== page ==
Fabula Suite Lugano
Among the ranks of the important new wave of Norwegian jazz musicians sparking up the international scene, pianist-composer-bandleader Christian Wallumrød is one of the most fascinating and least easily categorized. More to the point, part of the fascination arises out of his slipperiness, the intriguing way in which he eludes genre limitations, including the jazz element itself. Especially on his last two, hypnotic albums—his sextet’s masterful The Zoo Is Far and the new Fabula Suite Lugano—Wallumrød sidesteps jazz tradition by morphing and re-orienting the link to improvisation.
In an interview, Wallumrød expressed his ambivalent feelings toward jazz proper, particularly its head-solo-head orthodoxy. Tellingly, though, he admitted loving Miles Davis’ Nefertiti, the title track of which has no “solo,” as such, apart from the free-range, discursive rumble of Tony Williams’ drums. A similar effect, within strict melodic guidelines, governs Wallumrød’s music: He might give improvisatory license to trumpeter Eivind Lønning (in a chair previously held by Arve Henriksen and Mathias Eick) or his longtime, coloration-sensitive drummer Per Oddvar Johansen, but ensemble consciousness is always paramount, balanced and dispersed among the 18 tracks of his latest suite.
Meanwhile, in Wallumrød’s carefully calibrated sextet, the leader weaves in aspects of classical music—especially Baroque manners and timbres, as heard via Giovanna Pessi’s Baroque Harp, Tanja Orning’s cello parts, and on pieces such as “Scarlatti Sonata”—and Norwegian folk tradition, most readily represented by Gjermund Larsen’s indigenous, sympathetic string-endowed Hardanger fiddle. Harmonically, Wallumrod’s palette moves from classical propriety to abstraction, from major to minor and back, ever in search mode.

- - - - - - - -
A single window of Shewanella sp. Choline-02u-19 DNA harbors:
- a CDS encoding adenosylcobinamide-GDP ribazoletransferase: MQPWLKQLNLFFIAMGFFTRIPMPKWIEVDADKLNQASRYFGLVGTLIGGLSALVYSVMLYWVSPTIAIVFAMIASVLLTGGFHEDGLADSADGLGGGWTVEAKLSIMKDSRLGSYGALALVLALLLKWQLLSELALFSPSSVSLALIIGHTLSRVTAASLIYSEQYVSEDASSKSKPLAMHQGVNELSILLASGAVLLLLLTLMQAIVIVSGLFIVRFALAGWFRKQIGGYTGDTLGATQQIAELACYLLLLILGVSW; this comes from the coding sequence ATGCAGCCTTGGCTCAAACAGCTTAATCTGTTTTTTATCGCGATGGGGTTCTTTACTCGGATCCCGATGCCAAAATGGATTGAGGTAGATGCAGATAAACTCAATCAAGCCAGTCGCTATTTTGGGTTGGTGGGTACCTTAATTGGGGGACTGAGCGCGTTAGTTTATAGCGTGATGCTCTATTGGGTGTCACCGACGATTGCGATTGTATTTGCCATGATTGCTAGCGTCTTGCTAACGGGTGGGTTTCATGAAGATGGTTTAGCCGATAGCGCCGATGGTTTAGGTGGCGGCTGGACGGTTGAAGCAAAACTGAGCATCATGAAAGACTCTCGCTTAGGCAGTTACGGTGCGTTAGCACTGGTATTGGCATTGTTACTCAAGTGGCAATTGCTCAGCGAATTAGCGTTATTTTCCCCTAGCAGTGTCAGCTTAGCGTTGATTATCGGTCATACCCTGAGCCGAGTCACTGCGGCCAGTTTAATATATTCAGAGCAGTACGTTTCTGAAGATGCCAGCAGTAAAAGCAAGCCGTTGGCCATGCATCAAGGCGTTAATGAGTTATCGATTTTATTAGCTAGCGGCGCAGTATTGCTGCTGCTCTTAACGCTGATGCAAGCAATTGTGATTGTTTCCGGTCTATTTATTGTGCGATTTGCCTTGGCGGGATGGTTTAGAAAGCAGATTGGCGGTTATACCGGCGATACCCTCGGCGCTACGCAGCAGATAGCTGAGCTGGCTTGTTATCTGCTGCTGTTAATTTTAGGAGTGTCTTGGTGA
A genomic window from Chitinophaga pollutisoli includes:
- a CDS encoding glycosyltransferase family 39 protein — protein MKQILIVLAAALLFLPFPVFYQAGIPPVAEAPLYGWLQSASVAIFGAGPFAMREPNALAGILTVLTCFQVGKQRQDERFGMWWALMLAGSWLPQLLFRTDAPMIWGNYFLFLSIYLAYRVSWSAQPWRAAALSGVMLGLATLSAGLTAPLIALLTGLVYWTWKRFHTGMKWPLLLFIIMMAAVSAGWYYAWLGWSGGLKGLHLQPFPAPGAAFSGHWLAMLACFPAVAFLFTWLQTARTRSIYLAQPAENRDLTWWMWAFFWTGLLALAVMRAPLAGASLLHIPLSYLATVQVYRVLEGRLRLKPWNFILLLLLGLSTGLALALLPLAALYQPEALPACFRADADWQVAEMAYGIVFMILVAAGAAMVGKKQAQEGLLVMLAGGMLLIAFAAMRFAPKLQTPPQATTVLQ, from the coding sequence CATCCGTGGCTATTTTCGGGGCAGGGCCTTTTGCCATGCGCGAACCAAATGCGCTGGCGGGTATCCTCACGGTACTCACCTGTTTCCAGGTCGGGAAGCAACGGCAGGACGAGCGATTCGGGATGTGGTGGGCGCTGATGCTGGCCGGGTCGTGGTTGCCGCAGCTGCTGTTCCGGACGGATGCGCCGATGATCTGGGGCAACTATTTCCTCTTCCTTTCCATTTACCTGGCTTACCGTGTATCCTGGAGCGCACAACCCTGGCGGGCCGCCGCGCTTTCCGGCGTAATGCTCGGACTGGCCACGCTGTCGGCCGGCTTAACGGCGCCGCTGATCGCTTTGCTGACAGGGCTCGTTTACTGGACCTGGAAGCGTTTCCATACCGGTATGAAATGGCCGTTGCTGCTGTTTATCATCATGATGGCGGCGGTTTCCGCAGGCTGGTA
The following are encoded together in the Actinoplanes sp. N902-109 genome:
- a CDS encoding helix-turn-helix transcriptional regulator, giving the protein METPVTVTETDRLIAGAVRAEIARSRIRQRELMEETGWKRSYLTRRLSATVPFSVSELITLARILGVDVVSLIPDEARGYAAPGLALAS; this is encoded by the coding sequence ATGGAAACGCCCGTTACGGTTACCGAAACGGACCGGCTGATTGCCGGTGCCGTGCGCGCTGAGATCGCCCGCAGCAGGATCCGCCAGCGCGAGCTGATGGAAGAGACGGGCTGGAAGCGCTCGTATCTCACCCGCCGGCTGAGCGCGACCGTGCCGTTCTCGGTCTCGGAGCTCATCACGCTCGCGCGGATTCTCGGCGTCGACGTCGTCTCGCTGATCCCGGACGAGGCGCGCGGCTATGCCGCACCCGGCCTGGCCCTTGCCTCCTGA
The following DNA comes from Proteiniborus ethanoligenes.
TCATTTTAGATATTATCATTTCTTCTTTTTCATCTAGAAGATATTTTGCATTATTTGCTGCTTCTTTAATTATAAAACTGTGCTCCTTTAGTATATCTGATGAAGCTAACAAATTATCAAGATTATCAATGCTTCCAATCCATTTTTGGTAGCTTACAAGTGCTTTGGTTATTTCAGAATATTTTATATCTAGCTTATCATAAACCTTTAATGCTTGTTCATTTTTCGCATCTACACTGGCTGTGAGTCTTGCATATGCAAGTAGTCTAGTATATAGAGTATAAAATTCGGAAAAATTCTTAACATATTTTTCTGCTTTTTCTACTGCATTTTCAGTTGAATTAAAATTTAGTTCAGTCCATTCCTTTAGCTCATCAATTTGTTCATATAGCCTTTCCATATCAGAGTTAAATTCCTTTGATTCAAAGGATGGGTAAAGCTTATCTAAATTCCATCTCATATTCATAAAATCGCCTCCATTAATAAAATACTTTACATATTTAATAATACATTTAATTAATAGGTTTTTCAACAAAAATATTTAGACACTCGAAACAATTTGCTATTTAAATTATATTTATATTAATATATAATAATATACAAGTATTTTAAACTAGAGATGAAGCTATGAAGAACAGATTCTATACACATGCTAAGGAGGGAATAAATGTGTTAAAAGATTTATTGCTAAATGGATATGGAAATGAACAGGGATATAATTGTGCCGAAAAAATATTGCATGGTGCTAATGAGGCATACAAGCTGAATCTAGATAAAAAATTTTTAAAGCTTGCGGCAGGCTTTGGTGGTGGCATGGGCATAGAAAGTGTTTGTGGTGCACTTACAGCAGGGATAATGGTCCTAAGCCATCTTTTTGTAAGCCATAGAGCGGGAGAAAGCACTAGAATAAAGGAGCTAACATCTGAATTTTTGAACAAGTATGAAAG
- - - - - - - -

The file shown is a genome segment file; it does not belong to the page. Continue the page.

Though primarily serious and probing in musical temperament, Wallumrød also courts sonic sensuality and subtle Nordic humor along the way. The album opens with the onomatopoeically named “Solemn Mosquitoes,” marked by a slow-moving melodic motif nervously energized through flitting tremolo (reprised, in skeletal form, in the penultimate track, “Mosquito Curtain Call”). The effect appears again on “Dancing Deputies,” and the slow, sludge-grooving “I Had a Mother Who Could Swim” is the closest thing on the album to a “song” form, worthy of a Real Book in some parallel jazz universe. To close out this ensemble-geared suite, the musical math boils down to just the leader, laying down minimal broken chords and ringing long tones, on “Solo.”
In some way, Wallumrød’s sextet music may serve as an ideal example of the ECM aesthetic in the label’s 40th anniversary year. Airs of classical composure and contemplativeness, Nordic folk rusticity and jazz mentality meet, firmly and beautifully, but also with mystique intact. No wonder some of us are so beguiled and bewitched by the ongoing Wallumrød adventure